Parents and Leaders: Working Together to Forge Faith

    By Jess Larsen

    Being a parent can be downright daunting. On top of keeping tiny humans alive and teaching them how to be functioning adults, the task of helping them build a shield of faith to protect from the “the fiery darts of the wicked” (Ephesians 6:16) sounds overwhelming.

    As President Boyd K. Packer said, “That shield of faith is not produced in a factory but at home.”1

    No pressure, right? Thank goodness our children also have a perfect Heavenly Father. And when it comes to prepping those very big shields for our very tiny humans, He has given us a crucial advantage: Church leaders. Your children’s coaches, teachers, and other mentors can and should play a huge and wonderful role in helping your children grow. But Church leaders differ from these adults in your child’s life for one simple reason: Church leaders are called by revelation. Although parents have the primary right to revelation for their children, Church leaders can receive revelation to help children learn and grow as well!

    Provide Role Models

    Church leaders can influence and inspire your children by example. One young woman’s leaders included a stay-at-home mother, a doctor who balanced working in a clinic with raising her family, and a teacher reentering the workforce now that her children were teens. These leaders—all faithful but different—helped the young woman think about possibilities for her own life goals.

    Asking for Help—It’s Allowed

    The new guidebook for parents and leaders instructs leaders that their primary role is to “assist parents.”2 That means parents can ask leaders for help. So, what would you like help with? How could Church leaders better support your children? What do you want your children to experience and learn in classes and activities?

    Once more for the people in the back: Your children’s Church leaders are there to assist you. You can and should reach out to them. There are many ways parents and leaders can work together. Here are just three examples.

    Counseling: One young man was struggling to decide between working or going to school. His father talked with him about the dilemma but also encouraged him to talk to a trusted leader. The young man counseled with his leader, which helped him to make his decision.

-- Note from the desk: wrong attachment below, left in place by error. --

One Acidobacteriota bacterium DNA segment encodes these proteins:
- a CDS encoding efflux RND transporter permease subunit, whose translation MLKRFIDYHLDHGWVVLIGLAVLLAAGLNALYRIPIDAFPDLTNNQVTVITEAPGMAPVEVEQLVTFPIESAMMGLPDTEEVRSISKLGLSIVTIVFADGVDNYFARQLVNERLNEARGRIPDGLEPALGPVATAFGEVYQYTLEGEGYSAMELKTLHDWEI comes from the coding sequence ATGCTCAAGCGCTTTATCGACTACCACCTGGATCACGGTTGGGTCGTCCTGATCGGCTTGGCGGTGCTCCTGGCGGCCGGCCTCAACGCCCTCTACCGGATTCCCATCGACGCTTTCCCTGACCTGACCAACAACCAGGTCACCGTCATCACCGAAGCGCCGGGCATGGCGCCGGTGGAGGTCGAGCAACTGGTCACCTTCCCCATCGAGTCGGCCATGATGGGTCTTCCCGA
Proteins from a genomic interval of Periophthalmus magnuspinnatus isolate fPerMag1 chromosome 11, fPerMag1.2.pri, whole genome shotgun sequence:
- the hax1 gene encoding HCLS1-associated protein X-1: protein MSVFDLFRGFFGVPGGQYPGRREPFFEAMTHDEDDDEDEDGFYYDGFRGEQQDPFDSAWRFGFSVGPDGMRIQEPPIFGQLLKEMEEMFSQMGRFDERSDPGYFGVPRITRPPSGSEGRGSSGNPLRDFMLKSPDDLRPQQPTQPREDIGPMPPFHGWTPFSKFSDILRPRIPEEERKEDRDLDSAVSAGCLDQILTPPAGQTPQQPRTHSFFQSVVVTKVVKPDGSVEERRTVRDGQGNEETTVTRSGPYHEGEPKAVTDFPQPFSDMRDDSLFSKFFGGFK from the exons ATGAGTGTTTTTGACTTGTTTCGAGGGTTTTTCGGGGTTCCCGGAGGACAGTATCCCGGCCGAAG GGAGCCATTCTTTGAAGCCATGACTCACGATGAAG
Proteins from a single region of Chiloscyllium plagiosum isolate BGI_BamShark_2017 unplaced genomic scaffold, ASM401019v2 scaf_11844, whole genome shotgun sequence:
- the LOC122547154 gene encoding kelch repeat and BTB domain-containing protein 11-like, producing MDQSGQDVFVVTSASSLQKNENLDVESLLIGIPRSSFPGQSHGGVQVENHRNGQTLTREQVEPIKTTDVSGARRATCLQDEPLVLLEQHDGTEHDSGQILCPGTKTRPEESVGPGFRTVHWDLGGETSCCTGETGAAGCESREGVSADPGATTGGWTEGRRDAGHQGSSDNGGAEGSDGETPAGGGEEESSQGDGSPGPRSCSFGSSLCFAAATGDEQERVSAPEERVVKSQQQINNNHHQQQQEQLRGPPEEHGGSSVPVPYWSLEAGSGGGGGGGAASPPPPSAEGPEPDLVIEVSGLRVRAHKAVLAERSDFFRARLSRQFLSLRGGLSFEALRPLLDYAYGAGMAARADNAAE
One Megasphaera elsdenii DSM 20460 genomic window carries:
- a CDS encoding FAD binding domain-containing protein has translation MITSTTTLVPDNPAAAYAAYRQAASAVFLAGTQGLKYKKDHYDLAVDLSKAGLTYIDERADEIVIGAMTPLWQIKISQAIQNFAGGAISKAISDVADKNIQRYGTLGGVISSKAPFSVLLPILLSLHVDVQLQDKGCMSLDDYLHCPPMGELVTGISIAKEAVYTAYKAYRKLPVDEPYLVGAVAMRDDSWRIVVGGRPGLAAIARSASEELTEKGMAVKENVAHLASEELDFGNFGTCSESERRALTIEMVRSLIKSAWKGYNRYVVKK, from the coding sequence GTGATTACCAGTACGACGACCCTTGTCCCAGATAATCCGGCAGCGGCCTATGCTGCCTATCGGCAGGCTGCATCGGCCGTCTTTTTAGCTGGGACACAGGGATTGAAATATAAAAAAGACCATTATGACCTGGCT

Teaching a skill: One young woman wanted to learn to bake bread, a skill her mother didn’t have. Together, they talked to a leader who could bake bread, and the girl learned from her. Is there a leader who can help your child achieve a goal or learn a new skill? This can have the added benefit of helping your child turn to other trusted adults, gaining autonomy and resilience as he or she moves toward adulthood.

    Encouragement: When a young woman was struggling with self-worth, her mother asked her leaders to send messages of encouragement. These messages buoyed up the girl at a time when she felt very alone. Leaders can see qualities in your child and share the strengths they notice with you.

    Counsel Together

    “Come now, and let us reason together,” Isaiah said (Isaiah 1:18). Reasoning, or counseling, together can be the key to a vibrant, synergistic relationship between parents and Church leaders. Take the initiative to counsel with your child’s leaders and teachers. Be careful not to break any confidences or embarrass your children, but talk to them—in the hall, over text, or however you feel comfortable. They can be powerful resources.

    As parents and leaders work together, we can help our children forge a shield of faith they will carry with them each day of their lives.


    1. Boyd K. Packer, “The Shield of Faith,” Ensign, May 1995,

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